July 31 2013 02:43PM
Chris Tanev is not signed yet to a National Hockey League contract. That is okay. Several players are not signed to National Hockey League contracts that will play hockey games this season, and many of them are more valuable than Chris Tanev. Notable unsigned restricted free agent defencemen are Alex Pietrangelo, Jared Cowen, Cody Franson and T.J. Brodie.
Each defenceman has their own strengths and own weaknesses. The point of this post is not to attempt to guesstimate just what Tanev will make on the open market, but just to point out just how little leverage Tanev has in these negotiations.
Restricted Free Agents and you
It's part of the process dating back to as far as I can remember. Players without contracts, or free agents, are generally placed into several different categories, but fall into three basic ones. Drafted players, who may only negotiate with the club that has him on its reserve list, Restricted Free Agents, who can negotiate with any team, but the team that owns his rights has the right of first refusal, and Unrestricted Free Agents, who are free to negotiate with any team.
(If you want to follow along, here's a link to the collective bargaining agreement)
Since Tanev was passed over by every team in the 2008 draft in favour of future superstars like Yann Sauve, Prabh Rai, Mats Froshaug and Morgan Clark, he was eligible to enter the 2009 draft. But he wasn't, passed over again for future superstars Anton Rodin, Kevin Connauton, Jer—you get the picture.
Before he could enter the 2010 draft, Tanev signed a contract with the Vancouver Canucks, ending his NCAA career at the Rochester Institute of Technology because the NCAA doesn't allow professional players to play sports against amateurs. Since Tanev was less than 21 when he signed his first contract, he was subject to a three-year entry-level deal.
That ELC covered the 2010-2011, 2011-2012 and 2012-2013 seasons. Now it has expired.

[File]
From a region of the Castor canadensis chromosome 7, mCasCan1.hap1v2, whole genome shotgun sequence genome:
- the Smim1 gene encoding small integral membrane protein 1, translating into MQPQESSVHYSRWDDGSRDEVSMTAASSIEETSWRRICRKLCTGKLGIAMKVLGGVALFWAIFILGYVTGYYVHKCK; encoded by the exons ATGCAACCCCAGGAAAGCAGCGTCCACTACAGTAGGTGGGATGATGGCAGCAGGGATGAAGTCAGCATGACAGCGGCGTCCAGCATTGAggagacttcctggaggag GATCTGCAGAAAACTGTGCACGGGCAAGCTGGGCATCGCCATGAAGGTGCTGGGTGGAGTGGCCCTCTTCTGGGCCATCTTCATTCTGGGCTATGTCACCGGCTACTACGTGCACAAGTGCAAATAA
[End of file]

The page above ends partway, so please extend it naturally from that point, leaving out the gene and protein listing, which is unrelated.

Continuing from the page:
Now, to keep Tanev on the team's reserve list, the Canucks had to offer Tanev a "qualifying offer", the effects of which appears to have confused a few people. Tanev let his qualifying offer expire, which does not mean that Tanev is an unrestricted free agent. Not at all. A qualifying offer acts as a mandatory one-year offer that results in a raise for players making below $1-million. Per Article 10.2, since Tanev made between $660K and $1-million on his entry-level deal, his qualifying offer was $1-million.
Under the new collective bargaining agreement, (and this isn't a change from the old one), since Chris Tanev was signed to his first entry-level deal as a "hockey 20" (he turned 20 between September 16, 2010 and September 15, 2011) he needs four years of professional experience to have arbitration rights, per Article 12.1. He has only three years.
The next wrinkle is unrestricted free agency years. To reach unrestricted free agency, where players make more money because the player is on the open market, a player must have played seven professional seasons or be 27 years old on June 30. That's still four years away for Tanev.
That means that the only leverage that Tanev could possibly have over the Canucks, if they see him as a core but not critical piece, is off the hope that another team signs Tanev to a contract, or an offer sheet, forcing the Canucks to either match or take draft picks as compensation. In practice, offer sheets don't happen nearly as much as they should.
- Tanev is still on the Canucks' reserve list
- The Canucks can match any offer